Under the new licensing system, the whole Commvault Activate suite will still be available on a per-user basis, for organizations who want to buy it that way. The difference is that they can now purchase the separate Activate capabilities – File Storage Optimization, Sensitive Data Governance and eDiscovery –  on either a per TB basis [for use with file and VM data] or a per user basis [for use with email or Microsoft Office 365 data].

McGrath said that this new licensing system is really suited to a project approach.

“It will enable people to buy Activate for just the use case they were looking at, and let them address their most pressing challenge first, with the possibility of expanding their use cases as their needs evolve,” he said. “We expect this will led to an evolution of use cases which could also drive reasonable revenue around Commvault Complete and also Orchestrate.”

Tyrer noted that this project approach makes it easy to do important projects quickly.

“It’s a lot easier for partners to drop into a ‘best fit’ situation, when it’s something just for one use case,” he said. “These are typically time-bound projects. We had a recent case where a police department in Canada had an Access to Information request. Over the span of a weekend we installed Activate, did the indexing, and were able to provide the data on Monday.”

McGrath also emphasized that Commvault has been ramping up its sales resources around the product, and will be doing the same for the channel.

“We spent the last six months enabling our sales force, talking about strategic impacts of the new use cases, enabling the partner program and getting feedback. The last year has been building up our resources inward, and now that we are on the scaling side there will be leverage of the partner side.”

McGrath said that new channel sales tools to sell Activate are in the process of development, under a new enablement initiative under Sandy Hamilton, Commvault’s VP for Customer Success.

“We are at the point where we will be focused on the training over the next couple of quarters,” McGrath indicated.

“We may also want to attract new partners, both technology partners and services partners who are experts in the space,” he added.

The changes to the product include Entitlement Management to the Activate File Storage Optimization.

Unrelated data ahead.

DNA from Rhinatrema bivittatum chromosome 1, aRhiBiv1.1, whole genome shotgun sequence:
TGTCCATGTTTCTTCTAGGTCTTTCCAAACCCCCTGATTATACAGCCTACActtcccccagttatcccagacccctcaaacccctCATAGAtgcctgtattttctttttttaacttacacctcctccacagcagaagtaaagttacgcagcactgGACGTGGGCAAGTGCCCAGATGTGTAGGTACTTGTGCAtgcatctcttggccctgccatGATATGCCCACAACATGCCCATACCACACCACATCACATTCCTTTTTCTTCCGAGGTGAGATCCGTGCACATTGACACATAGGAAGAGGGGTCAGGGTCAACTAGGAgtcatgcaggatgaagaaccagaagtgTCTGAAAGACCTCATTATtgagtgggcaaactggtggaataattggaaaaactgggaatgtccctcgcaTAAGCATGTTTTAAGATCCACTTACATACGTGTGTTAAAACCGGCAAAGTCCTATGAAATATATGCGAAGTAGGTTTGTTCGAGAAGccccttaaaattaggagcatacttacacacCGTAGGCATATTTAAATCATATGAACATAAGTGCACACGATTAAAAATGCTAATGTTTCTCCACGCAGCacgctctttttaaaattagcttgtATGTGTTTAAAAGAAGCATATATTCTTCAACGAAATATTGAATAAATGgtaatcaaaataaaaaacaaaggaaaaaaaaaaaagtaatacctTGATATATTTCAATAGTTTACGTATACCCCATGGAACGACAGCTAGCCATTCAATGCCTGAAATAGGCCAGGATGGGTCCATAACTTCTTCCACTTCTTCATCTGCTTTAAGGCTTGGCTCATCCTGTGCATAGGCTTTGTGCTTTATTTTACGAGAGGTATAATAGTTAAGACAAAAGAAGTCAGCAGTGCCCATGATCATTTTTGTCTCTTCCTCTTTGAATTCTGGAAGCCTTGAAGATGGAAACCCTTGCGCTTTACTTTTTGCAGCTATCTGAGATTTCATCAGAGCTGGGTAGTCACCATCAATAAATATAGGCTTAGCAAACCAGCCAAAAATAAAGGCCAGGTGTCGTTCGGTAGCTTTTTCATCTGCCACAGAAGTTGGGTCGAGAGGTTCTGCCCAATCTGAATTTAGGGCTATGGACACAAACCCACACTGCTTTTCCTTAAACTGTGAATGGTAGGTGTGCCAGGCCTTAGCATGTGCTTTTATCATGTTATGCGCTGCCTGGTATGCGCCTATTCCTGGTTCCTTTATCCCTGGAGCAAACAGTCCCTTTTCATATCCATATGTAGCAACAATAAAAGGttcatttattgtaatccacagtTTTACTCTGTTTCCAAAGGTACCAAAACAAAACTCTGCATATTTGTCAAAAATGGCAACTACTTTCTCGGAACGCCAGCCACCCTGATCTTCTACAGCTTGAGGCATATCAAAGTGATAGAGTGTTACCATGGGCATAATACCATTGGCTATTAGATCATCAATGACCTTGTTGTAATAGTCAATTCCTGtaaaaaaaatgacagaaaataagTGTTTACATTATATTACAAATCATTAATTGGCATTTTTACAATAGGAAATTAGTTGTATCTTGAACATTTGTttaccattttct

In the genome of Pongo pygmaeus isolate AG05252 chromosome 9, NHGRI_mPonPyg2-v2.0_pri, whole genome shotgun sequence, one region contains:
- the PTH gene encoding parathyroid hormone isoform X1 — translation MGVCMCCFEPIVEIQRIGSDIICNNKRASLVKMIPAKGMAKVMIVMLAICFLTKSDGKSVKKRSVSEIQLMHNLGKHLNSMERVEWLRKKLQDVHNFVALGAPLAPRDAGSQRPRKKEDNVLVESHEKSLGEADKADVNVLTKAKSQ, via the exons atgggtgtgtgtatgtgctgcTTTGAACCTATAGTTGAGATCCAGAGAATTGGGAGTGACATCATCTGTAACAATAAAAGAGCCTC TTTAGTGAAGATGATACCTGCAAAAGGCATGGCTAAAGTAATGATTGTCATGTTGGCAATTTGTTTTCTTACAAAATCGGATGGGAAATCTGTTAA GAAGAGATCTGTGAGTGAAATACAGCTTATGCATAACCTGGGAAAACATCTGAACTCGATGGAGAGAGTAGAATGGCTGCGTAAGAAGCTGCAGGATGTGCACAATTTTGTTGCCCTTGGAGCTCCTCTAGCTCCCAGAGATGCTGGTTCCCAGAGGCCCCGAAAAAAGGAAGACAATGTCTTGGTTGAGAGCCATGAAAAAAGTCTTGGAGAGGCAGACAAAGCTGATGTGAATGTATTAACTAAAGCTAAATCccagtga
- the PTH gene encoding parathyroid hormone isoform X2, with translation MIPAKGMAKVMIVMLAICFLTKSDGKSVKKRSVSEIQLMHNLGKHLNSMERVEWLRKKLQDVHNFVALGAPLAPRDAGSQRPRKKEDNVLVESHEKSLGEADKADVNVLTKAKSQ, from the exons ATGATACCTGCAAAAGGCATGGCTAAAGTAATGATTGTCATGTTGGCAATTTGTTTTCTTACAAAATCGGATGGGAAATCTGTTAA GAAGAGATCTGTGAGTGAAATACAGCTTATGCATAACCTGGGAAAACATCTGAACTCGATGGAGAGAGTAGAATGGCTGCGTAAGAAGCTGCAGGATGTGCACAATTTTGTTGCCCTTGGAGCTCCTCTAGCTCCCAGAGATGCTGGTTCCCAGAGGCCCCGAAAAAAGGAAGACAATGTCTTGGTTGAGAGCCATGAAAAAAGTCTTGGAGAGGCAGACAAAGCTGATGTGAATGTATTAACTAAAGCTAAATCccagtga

“This adds the ability to control access for file storage optimization, and to apply changes,” McGrath said. “We also have a roadmap for expanding that functionality.”

Redaction is now available when exporting files using Activate Sensitive Data Governance.

“On the sensitive data side, we also added additional data sources that we pull in for analysis, and added in new types of remediations including delete from backup,” McGrath said.

Significant changes to the user experience were demonstrated on the show floor in preview mode, and are expected to become available in SP 18 in December.

“One of the big things is usability changes, making Activate easier to use and to deploy,” McGrath said. “We have added a lot of user experience changes for eDiscovery, pulling a new case manager and a new compliance search into the Command Center.”

The future roadmap includes some major news for MSPs.

“We are poised to have a fully multi-tenanted version of Activate,  something that MSPs can leverage,” McGrath indicated.

McGrath also expects the use cases to expand, pointing out how Commvault itself is using Activate internally.

“Our product management and internal bug management are built on it,” he said. “We use its legal workflow process for NDAs and contracts. We also use it as an analytics platform for pipeline analysis – from marketing, Salesforce, fulfilment systems, finance, and support systems to look at tickets. It is able to determine which deals are more likely to close.”